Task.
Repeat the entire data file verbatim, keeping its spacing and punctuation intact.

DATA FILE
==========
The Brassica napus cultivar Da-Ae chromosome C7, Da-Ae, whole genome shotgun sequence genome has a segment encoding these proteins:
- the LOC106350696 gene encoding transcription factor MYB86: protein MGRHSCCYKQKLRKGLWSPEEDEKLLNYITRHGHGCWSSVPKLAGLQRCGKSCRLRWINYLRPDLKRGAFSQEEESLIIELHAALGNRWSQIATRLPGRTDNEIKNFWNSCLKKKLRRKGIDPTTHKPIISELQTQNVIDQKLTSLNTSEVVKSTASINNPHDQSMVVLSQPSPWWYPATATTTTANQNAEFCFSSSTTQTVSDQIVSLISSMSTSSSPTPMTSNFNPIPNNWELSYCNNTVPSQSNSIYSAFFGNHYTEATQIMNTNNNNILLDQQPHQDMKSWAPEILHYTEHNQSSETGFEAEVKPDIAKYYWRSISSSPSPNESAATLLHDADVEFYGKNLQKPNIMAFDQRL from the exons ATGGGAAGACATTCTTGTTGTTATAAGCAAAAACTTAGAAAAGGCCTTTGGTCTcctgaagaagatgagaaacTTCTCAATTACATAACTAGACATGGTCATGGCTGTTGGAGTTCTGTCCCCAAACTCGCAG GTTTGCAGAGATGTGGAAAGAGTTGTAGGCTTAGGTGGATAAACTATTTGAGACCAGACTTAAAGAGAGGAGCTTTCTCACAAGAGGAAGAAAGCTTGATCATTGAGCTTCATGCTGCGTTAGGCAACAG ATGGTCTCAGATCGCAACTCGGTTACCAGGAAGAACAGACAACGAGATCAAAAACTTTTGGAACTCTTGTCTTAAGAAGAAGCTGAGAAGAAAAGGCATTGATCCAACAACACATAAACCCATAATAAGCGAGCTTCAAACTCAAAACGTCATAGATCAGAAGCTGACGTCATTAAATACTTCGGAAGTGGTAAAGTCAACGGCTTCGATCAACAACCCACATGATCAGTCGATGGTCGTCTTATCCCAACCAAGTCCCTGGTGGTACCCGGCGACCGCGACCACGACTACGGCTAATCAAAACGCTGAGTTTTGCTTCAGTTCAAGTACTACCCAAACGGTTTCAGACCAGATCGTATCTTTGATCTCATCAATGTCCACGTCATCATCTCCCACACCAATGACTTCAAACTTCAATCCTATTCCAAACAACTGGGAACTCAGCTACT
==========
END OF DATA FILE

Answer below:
The Brassica napus cultivar Da-Ae chromosome C7, Da-Ae, whole genome shotgun sequence genome has a segment encoding these proteins:
- the LOC106350696 gene encoding transcription factor MYB86: protein MGRHSCCYKQKLRKGLWSPEEDEKLLNYITRHGHGCWSSVPKLAGLQRCGKSCRLRWINYLRPDLKRGAFSQEEESLIIELHAALGNRWSQIATRLPGRTDNEIKNFWNSCLKKKLRRKGIDPTTHKPIISELQTQNVIDQKLTSLNTSEVVKSTASINNPHDQSMVVLSQPSPWWYPATATTTTANQNAEFCFSSSTTQTVSDQIVSLISSMSTSSSPTPMTSNFNPIPNNWELSYCNNTVPSQSNSIYSAFFGNHYTEATQIMNTNNNNILLDQQPHQDMKSWAPEILHYTEHNQSSETGFEAEVKPDIAKYYWRSISSSPSPNESAATLLHDADVEFYGKNLQKPNIMAFDQRL from the exons ATGGGAAGACATTCTTGTTGTTATAAGCAAAAACTTAGAAAAGGCCTTTGGTCTcctgaagaagatgagaaacTTCTCAATTACATAACTAGACATGGTCATGGCTGTTGGAGTTCTGTCCCCAAACTCGCAG GTTTGCAGAGATGTGGAAAGAGTTGTAGGCTTAGGTGGATAAACTATTTGAGACCAGACTTAAAGAGAGGAGCTTTCTCACAAGAGGAAGAAAGCTTGATCATTGAGCTTCATGCTGCGTTAGGCAACAG ATGGTCTCAGATCGCAACTCGGTTACCAGGAAGAACAGACAACGAGATCAAAAACTTTTGGAACTCTTGTCTTAAGAAGAAGCTGAGAAGAAAAGGCATTGATCCAACAACACATAAACCCATAATAAGCGAGCTTCAAACTCAAAACGTCATAGATCAGAAGCTGACGTCATTAAATACTTCGGAAGTGGTAAAGTCAACGGCTTCGATCAACAACCCACATGATCAGTCGATGGTCGTCTTATCCCAACCAAGTCCCTGGTGGTACCCGGCGACCGCGACCACGACTACGGCTAATCAAAACGCTGAGTTTTGCTTCAGTTCAAGTACTACCCAAACGGTTTCAGACCAGATCGTATCTTTGATCTCATCAATGTCCACGTCATCATCTCCCACACCAATGACTTCAAACTTCAATCCTATTCCAAACAACTGGGAACTCAGCTACT